The business structure sucks. I’d read a few other offering memorandums from start-up businesses like this to get a feel for how they’re commonly structured. At the very least, I’d insist that the 50% investor shares needs to be paid back in full before management shares draw profits. You may also insist on a cumulative preferred dividend as well.

Others have joked about it, but I’d seriously insist on a contractually defined “beer dividend”. You’ll most likely never see a dime from this investment, so I’d be damn sure I at least see some beer.  ~$500 retail value per year strikes me as a good number.
« Last Edit: May 21, 2015, 08:31:55 PM by KingCoin »

doggyfizzle

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Re: Investing in friend's upcoming brewery
« Reply #83 on: May 21, 2015, 09:23:15 PM »
I actually have some experience with this...my friends and I from college started an LLC in 2008 with the intention of starting a brewery, with one of the members of the LLC being the head brewer.  10 of us total kicked in $300 a month into a brokerage account, which we invested until we had a large enough nut to start a brewery.  Long story short, life happened (kids, houses, etc) so we modified our plan and invested in 2 startup breweries instead.  In both cases we did combo debt/equity investments, with 5-year promissory notes with coupons of 8 and 10% secured (in writing) against several conditioning tanks.  In both cases the breweries dramatically underestimated the permitting requirements, start-up time, cash flow, etc, and have had to raise additionally equity.  While both subsequent equity raises didn't dilute minority shareholders and the stock priced above our buy-in price, I consider it a long shot about ever getting our equity back unless the breweries are purchased by a big brewing concern.  As a minority shareholder, you have little in the way of access to company profit because you lack decision making ability.  Moreover, in one case, the majority owner has racked up a ton of construction debt for tenant improvements not related to brewing, but more just trying to make the brewery appear as catnip for bearded hipsters, and there's not much the minority shareholders can do.  Luckily, both breweries have been able to meet their debt obligations to our LLC, albeit one is several months behind on payments.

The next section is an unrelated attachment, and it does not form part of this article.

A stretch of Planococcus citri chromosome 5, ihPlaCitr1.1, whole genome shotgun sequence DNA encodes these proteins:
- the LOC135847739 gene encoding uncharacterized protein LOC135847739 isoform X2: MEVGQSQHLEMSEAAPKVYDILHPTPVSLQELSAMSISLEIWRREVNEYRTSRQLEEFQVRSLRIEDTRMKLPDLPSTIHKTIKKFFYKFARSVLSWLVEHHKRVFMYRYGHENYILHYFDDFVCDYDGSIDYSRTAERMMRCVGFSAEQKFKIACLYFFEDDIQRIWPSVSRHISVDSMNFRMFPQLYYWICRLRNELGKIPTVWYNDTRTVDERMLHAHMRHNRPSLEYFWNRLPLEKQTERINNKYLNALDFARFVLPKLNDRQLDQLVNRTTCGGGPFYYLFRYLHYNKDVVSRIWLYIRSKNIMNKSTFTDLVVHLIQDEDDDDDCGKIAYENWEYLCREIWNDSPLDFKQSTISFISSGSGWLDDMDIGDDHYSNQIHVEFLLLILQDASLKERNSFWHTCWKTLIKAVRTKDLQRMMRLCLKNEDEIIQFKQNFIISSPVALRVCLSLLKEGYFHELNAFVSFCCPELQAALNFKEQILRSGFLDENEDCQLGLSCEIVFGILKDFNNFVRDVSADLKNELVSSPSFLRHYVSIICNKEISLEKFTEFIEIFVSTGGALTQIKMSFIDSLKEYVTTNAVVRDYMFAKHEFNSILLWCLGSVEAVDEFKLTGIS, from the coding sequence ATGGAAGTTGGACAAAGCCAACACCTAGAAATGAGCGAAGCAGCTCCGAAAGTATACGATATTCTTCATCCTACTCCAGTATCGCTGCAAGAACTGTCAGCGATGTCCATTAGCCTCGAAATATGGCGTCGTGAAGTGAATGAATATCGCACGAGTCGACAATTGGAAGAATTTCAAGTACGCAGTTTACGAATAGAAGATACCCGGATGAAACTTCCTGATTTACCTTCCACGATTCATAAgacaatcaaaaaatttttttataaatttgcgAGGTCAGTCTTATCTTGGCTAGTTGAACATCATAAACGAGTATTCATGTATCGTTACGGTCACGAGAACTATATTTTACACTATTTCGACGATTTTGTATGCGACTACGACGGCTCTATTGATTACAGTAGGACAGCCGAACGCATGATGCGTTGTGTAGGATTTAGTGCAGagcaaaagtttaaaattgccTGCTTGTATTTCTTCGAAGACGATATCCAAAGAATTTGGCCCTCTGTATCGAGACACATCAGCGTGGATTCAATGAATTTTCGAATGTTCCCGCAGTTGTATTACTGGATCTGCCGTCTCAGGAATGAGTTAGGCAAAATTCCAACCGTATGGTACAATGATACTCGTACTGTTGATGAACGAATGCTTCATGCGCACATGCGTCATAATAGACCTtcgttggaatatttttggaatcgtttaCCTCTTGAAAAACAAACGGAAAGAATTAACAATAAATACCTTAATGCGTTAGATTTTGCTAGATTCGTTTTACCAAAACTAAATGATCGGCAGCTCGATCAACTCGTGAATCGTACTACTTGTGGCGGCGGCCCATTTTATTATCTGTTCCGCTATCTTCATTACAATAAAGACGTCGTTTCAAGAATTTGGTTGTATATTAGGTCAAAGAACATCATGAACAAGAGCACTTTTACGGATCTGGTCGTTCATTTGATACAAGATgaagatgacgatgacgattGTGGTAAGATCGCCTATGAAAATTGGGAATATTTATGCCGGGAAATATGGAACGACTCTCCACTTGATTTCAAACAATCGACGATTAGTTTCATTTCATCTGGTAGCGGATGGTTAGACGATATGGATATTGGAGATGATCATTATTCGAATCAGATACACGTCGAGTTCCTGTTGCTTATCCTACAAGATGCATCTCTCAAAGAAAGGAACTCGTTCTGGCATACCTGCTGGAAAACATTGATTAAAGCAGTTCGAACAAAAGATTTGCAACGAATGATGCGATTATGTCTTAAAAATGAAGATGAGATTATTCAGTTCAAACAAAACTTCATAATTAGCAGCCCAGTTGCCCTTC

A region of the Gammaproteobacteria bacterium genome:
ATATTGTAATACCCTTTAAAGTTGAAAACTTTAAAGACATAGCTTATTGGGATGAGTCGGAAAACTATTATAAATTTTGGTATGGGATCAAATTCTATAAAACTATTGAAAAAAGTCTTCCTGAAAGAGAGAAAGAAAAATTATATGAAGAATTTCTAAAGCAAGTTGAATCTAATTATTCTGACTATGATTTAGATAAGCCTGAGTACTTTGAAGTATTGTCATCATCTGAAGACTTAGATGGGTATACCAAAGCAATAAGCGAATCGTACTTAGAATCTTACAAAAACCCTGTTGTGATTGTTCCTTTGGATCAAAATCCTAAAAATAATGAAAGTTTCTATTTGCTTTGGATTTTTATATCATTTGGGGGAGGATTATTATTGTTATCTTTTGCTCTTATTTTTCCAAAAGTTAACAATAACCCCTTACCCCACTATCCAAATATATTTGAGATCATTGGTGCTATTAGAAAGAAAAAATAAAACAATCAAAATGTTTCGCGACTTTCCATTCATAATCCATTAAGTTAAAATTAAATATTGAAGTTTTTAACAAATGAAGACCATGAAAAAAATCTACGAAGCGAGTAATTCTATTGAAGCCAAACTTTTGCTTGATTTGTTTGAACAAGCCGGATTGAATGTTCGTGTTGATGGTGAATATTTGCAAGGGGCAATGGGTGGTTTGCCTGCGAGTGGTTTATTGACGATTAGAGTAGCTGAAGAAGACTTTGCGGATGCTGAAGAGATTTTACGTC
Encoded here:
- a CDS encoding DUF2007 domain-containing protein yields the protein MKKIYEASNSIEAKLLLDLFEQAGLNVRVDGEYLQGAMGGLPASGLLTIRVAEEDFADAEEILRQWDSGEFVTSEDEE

If we had to do it again, my group would go 100% debt, rather than any equity.  Let me know if you want anything more in depth, and I can email you the specifics of the breweries, their capacity, time to positive cash flow, etc.

innerscorecard

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Re: Investing in friend's upcoming brewery
« Reply #84 on: May 22, 2015, 01:41:33 AM »
This looks like the early stages of one of the disasters on a show like The Profit.

KingCoin

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Re: Investing in friend's upcoming brewery
« Reply #85 on: May 22, 2015, 07:08:08 AM »
I actually have some experience with this...my friends and I from college started an LLC in 2008 with the intention of starting a brewery, with one of the members of the LLC being the head brewer.  10 of us total kicked in $300 a month into a brokerage account, which we invested until we had a large enough nut to start a brewery.  Long story short, life happened (kids, houses, etc) so we modified our plan and invested in 2 startup breweries instead.  In both cases we did combo debt/equity investments, with 5-year promissory notes with coupons of 8 and 10% secured (in writing) against several conditioning tanks.  In both cases the breweries dramatically underestimated the permitting requirements, start-up time, cash flow, etc, and have had to raise additionally equity.  While both subsequent equity raises didn't dilute minority shareholders and the stock priced above our buy-in price, I consider it a long shot about ever getting our equity back unless the breweries are purchased by a big brewing concern.  As a minority shareholder, you have little in the way of access to company profit because you lack decision making ability.  Moreover, in one case, the majority owner has racked up a ton of construction debt for tenant improvements not related to brewing, but more just trying to make the brewery appear as catnip for bearded hipsters, and there's not much the minority shareholders can do.  Luckily, both breweries have been able to meet their debt obligations to our LLC, albeit one is several months behind on payments. 

If we had to do it again, my group would go 100% debt, rather than any equity.  Let me know if you want anything more in depth, and I can email you the specifics of the breweries, their capacity, time to positive cash flow, etc.

Bingo. This describes my experience almost to a T, and I think is very typical of this type of startup.

If anyone thinks the equity is going to take any distributions in the first 5-10 years, they probably need to re-calibrate expectations dramatically. It's the nature of the beast that a growing business always has a list of 100 things it would love to spend money on, so writing checks to investors is low priority. It's far more likely that you're going to be hit up for more money than receive a distribution in the early to mid stages.  The equity is really more of a very long term option that will eventually pay out 10x+ on a sale or 0 (most likely).